CHICAGO, ILL. (April 10, 2006) – States and regions across the country are working to develop and promote the growth of their bioscience bases, according to the study “Growing the Nation’s Bioscience Sector: State Bioscience Initiatives 2006,” released today by Battelle and the Biotechnology Industry Organization (BIO). The biosciences are a growing and vibrant sector of the U.S. economy, with more than 40,000 businesses employing 1.2 million people in all 50 states, Puerto Rico and the District of Columbia.
“Growing the Nation’s Bioscience Sector: State Bioscience Initiatives 2006” profiles state policies and programs that provide support to bioscience companies. The report also provides state-by-state employment data for all bioscience sectors, including drugs and pharmaceuticals, medical devices and equipment, research, testing and medical laboratories, and agricultural feedstocks and chemicals.
“This report shows that when states invest in building bioscience industries, they are at the same time making long-term investments in their citizenry with higher education – especially in science, math and technology. These investments pay off with high-wage, new economy jobs, in a growing industry,” said Jim Greenwood, president and CEO of the BIO. “The industry’s growth and the benefits are not just in health care, but also in agricultural, industrial and environmental biosciences.”
Walter H. Plosila, vice president of the Battelle Technology Partnership Practice, said, “State investments in research and development at universities and laboratories will become increasingly important in the future to continue the growth of the bioscience industries. The payoff for states will come from investments in translating this research into commercial applications and products.”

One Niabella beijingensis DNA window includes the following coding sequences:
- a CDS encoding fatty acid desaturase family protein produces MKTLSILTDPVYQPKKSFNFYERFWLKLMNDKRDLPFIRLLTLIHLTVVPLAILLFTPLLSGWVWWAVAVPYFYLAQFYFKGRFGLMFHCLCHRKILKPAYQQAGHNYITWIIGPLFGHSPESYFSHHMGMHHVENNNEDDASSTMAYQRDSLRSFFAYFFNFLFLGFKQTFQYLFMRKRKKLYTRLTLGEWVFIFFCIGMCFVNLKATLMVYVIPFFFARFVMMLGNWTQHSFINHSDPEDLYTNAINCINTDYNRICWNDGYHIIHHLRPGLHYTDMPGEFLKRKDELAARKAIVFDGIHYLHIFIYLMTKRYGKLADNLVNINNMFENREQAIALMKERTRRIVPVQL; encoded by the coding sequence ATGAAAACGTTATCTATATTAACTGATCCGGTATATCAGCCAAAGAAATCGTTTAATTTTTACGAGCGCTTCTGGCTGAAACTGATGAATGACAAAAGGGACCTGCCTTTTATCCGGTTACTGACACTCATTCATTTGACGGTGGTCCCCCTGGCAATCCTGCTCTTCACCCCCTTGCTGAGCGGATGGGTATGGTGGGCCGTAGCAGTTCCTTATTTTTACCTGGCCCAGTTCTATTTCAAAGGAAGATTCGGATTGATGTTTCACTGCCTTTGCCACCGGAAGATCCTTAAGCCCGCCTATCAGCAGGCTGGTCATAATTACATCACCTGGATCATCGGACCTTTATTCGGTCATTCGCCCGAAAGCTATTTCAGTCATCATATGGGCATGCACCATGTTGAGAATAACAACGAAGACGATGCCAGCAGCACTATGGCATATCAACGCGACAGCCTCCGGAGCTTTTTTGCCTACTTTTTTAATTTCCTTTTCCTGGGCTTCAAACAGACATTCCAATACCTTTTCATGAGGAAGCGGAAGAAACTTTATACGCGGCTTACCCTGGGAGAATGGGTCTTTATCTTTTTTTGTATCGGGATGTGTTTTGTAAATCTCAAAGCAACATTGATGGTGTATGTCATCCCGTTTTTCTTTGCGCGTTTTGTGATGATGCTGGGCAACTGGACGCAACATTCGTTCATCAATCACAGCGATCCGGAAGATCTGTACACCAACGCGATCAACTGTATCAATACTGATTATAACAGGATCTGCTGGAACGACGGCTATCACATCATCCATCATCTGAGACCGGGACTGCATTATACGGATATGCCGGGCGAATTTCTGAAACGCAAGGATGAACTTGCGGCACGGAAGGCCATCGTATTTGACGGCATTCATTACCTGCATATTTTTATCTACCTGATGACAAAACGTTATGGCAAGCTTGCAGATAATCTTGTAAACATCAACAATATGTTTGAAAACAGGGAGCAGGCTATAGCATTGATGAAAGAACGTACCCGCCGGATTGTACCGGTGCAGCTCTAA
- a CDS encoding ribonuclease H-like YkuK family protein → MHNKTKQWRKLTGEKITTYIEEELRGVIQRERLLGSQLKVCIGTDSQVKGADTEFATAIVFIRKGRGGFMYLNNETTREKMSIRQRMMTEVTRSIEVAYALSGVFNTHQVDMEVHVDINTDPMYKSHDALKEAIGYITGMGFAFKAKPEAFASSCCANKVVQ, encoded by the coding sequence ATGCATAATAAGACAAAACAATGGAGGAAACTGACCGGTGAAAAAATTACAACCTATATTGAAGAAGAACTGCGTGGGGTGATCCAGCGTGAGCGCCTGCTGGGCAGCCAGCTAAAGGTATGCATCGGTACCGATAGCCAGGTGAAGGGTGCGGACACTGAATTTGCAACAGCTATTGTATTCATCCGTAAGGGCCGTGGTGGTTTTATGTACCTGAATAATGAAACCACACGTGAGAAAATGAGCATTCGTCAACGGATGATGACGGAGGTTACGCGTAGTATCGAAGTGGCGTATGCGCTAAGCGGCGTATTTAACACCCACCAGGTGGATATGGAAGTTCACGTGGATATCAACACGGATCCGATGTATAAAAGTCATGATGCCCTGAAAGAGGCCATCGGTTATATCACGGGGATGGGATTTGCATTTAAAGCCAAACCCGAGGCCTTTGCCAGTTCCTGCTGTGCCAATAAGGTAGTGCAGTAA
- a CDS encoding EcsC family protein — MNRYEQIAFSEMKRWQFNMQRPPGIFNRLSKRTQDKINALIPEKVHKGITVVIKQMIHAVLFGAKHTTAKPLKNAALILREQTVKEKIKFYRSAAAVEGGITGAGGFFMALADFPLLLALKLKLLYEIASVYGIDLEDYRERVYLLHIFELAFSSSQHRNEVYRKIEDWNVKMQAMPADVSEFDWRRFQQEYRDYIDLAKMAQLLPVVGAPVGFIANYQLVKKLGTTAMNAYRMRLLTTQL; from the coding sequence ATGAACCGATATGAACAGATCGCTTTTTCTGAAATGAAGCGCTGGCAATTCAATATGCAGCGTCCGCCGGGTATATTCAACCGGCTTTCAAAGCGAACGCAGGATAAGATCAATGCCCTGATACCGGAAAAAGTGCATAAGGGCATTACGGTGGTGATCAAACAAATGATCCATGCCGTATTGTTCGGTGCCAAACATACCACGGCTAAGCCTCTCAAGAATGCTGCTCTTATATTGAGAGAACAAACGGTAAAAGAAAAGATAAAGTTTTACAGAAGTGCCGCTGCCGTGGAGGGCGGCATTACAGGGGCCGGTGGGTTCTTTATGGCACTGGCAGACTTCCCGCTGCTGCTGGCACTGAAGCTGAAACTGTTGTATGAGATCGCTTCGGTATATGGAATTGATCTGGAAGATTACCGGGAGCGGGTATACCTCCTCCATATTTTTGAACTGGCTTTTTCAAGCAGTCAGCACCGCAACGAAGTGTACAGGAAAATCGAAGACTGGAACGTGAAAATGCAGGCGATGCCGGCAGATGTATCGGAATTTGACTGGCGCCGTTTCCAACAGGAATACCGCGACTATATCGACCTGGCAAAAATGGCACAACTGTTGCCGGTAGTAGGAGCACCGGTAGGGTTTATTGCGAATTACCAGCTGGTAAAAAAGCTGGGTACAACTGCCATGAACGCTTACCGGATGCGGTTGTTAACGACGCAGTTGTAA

Key findings of the report include:
Total employment in the biosciences in the United States reached 1.2 million in 2004, with bioscience workers found in all 50 states and Puerto Rico. The highest rate of growth in jobs is in the research, testing, and medical laboratories sector.
The nation’s 1.2 million bioscience jobs generated an additional 5.8 million jobs in the economy. Each bioscience job in the United States generates 5.7 additional jobs in affiliated industries.
States are spending billions of dollars to support bioscience research and development, with research funds and construction of academic and medical facilities.
States are also using investment funds and tax incentives to attract large industry anchors, instead of solely focusing on launching and growing new bioscience ventures.
Smaller states that have not traditionally invested in building bioscience industries are beginning to do so.
All 50 states and Puerto Rico are working to develop and promote the growth of their bioscience bases. Each of these states recognizes that by focusing on its own strengths, they will succeed in capturing the economic benefits of bioscience discoveries.
The study was funded by BIO and Battelle. The report is available on the BIO web site at http://www.bio.org/local/battelle2006/ and the Battelle web site at http://www.battelle.org/news/06/default.stm.
Battelle is a global leader in science and technology. Headquartered in Columbus, Ohio, it develops and commercializes technology and manages laboratories for customers. Battelle, with the national labs it manages or co-manages, oversees 19,000 staff members and conducts $3.4 billion in annual research and development. Battelle innovations include the development of the office copier machine (Xerox), pioneering work on compact disc technology, medical technology advancements, and fiber optic technologies.
BIO represents more than 1,100 biotechnology companies, academic institutions, state biotechnology centers and related organizations across the United States and 31 other nations. BIO members are involved in the research and development of healthcare, agricultural, industrial and environmental biotechnology products.